For the record, then, and please feel free to copy and paste this to your hearts’ content (you got that, Israel Matzav?), here are the reasons why The Jewish Press has been publishing these articles:

First, Sinem and Oktar are not promoting terrorism, on the contrary, they openly and unequivocally denounce violence, hatred, anti-Semitism and terrorism.

That’s huge. As a Jew, member of a persecuted minority, my first inquiry regarding a gentile person must be: is he interested in killing me? It’s also recommended to anyone else when picking friends and loved ones, but to Jews it’s absolutely essential.

So, while millions of Muslims want me dead in many different hellish ways, these folks from Istanbul don’t. I find it refreshing and a very good start towards a better future. In fact, once I’m convinced—and I am—that they don’t want me dead, I don’t really care how truly devout they are, how chaste they are (or are not), and what are their preferred peccadilloes. It’s a group of monotheistic gentiles what don’t want me dead – I’m totally happy.

Second, they are preaching an alternative interpretation of Islam, promoting peace, love, tolerance and democracy.

They live in Turkey, for crying out loud, don’t you think they know that most Muslim leaders and followers the world over disagree with them? But they have the courage, even the chutzpah, to tell the world—and they publish unabashedly on Muslim and Arab websites as well—what Islam should be.

Unlike some American sitting in his Mom’s basement, typing away how naïve Sinem is, she is actually putting her money—and her life—where her keyboard is. And she’s doing it patiently, humbly, never an angry word, never a snappy retort. I couldn’t do it, honestly.

So we discovered these lovely Muslim peaceniks, who are lovey-dovey about Jews and Israel, and who completely ignore the grim realities of a billion Muslims out there who hate us. Fine. It still means these strange Muslim don’t want me dead, right? That definitely goes on the plus side in my ledger.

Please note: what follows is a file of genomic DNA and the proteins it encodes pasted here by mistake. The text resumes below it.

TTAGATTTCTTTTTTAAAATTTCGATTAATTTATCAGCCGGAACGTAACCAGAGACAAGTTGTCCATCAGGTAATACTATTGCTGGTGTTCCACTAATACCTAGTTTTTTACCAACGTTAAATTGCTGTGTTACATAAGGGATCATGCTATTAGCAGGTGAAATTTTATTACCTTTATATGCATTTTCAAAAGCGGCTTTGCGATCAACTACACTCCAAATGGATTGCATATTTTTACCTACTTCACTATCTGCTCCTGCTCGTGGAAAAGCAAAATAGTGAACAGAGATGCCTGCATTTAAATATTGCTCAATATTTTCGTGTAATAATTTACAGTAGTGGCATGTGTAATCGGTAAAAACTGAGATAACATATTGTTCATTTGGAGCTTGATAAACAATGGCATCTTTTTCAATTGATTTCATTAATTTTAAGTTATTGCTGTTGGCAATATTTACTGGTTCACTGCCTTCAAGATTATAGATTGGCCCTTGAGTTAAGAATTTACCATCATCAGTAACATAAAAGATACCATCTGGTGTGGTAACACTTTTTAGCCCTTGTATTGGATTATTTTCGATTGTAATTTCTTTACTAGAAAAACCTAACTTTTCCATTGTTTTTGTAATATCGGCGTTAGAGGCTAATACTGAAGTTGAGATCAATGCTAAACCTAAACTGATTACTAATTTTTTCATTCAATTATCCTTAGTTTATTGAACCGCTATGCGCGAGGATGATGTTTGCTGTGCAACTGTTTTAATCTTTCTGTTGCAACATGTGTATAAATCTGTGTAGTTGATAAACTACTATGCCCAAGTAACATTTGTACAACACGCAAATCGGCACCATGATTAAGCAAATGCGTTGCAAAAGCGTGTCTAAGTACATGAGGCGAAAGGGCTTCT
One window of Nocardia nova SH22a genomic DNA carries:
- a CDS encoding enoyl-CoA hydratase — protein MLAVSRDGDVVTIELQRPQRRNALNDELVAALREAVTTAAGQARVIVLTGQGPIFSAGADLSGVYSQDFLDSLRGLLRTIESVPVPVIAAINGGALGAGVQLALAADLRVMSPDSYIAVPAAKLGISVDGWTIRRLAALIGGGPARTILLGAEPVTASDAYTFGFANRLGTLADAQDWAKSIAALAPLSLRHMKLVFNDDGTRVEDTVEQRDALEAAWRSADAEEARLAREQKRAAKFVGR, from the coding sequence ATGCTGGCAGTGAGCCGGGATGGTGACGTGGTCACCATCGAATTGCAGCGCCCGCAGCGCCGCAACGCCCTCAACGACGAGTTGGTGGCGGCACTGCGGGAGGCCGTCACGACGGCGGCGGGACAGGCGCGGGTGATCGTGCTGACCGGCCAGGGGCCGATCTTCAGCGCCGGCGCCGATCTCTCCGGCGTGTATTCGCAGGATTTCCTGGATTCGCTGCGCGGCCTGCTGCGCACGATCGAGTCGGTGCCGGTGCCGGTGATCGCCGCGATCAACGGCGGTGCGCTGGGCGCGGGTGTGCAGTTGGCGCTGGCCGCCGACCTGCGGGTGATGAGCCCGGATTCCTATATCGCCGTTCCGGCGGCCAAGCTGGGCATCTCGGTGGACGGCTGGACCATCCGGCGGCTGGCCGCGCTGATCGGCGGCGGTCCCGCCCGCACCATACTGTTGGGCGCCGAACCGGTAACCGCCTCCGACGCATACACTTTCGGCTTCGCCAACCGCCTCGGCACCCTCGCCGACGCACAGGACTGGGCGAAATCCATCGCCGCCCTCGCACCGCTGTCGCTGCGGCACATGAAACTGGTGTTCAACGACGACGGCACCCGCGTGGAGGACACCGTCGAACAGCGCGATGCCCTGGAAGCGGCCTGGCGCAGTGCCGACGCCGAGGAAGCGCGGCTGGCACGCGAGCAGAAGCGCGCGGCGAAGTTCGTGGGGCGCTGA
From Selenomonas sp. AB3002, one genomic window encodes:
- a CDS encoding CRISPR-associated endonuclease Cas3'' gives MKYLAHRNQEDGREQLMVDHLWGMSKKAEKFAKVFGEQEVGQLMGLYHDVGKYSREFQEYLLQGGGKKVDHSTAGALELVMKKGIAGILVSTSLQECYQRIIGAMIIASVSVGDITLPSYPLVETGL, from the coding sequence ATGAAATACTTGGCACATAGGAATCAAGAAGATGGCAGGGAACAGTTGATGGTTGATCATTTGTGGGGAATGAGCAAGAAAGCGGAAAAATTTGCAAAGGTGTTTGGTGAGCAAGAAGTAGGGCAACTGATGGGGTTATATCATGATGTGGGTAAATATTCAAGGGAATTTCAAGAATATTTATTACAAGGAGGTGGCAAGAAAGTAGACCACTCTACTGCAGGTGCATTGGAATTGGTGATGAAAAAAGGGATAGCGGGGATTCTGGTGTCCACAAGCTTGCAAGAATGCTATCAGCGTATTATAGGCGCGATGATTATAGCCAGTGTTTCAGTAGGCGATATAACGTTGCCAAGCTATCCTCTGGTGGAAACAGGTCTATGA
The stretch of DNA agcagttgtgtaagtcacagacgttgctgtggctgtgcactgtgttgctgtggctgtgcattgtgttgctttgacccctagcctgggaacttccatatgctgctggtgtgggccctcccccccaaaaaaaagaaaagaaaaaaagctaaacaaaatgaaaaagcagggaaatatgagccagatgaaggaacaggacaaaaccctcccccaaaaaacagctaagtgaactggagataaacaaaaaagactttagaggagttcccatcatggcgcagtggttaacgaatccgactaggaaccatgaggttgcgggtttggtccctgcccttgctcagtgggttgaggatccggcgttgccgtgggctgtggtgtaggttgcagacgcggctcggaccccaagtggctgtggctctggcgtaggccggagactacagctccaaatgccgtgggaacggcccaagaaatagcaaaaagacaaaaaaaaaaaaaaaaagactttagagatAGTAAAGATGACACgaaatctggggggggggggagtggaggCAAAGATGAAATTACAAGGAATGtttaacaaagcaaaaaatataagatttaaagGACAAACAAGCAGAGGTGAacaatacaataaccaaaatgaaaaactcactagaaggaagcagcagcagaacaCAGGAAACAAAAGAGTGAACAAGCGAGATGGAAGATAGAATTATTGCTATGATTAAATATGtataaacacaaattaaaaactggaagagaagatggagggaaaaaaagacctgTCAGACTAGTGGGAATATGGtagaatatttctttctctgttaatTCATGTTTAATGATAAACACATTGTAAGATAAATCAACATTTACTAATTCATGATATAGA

Third, they support Israel’s right to exist as an independent Jewish State, based on the Koran, they pray for the coming of the King Mashiach ben David, they support the right of Jews to pray on the Temple Mount, they oppose Holocaust denial, they support the rebuilding of the Third Temple on the same Temple Mount. Is it any wonder they are being accused by radical Islamists that they are Zionist agents?

A recent Al Qaida attack in Istanbul, I’m told, was in retaliation for Oktar’s hosting of Rabbi Lau.

So, Muslim peaceniks, don’t want to kill me, and they’re saying my country belongs to me. Beats my European friends who say I must give away another two thirds of my country so that my neighbors might agree I have the right to exist.

Fourth, it is in our own interest to embrace friends of the Jews and of Israel. Plenty of Jews happily embrace messianic evangelicals who write openly that all they want is for us to convert to Christianity, and they even know that we’re all going there, like it or not, when That Man supposedly returns. We trumpet any pope who says we no longer have to pay for crucifying what’s his name. We’re a tiny nation, we can’t afford to scoff at anyone who wants to be our friend and lives up to it.

So, please, people, get with it. We’re in a war for our lives in which every friend counts. Enough with the crazy talkbacks.

Turkish, Israeli Pols Meet to Solve Disagreements ‘with Love’

Thursday, January 24th, 2013

On Sunday, two days ahead of the Israeli elections, Turkish and Israeli politicians made an appearance on Turkish television A9 TV, and expressed the necessity of solving the problems between their two nations with love, friendship and brotherhood.

The Israeli delegation was composed of a founding member of the Shas Party, MK Rabbi Nissim Zeev, former Minister Prof. Dr. Shimon Shetreet, and Shas Secretary Rabbi Tsvi Jacobson.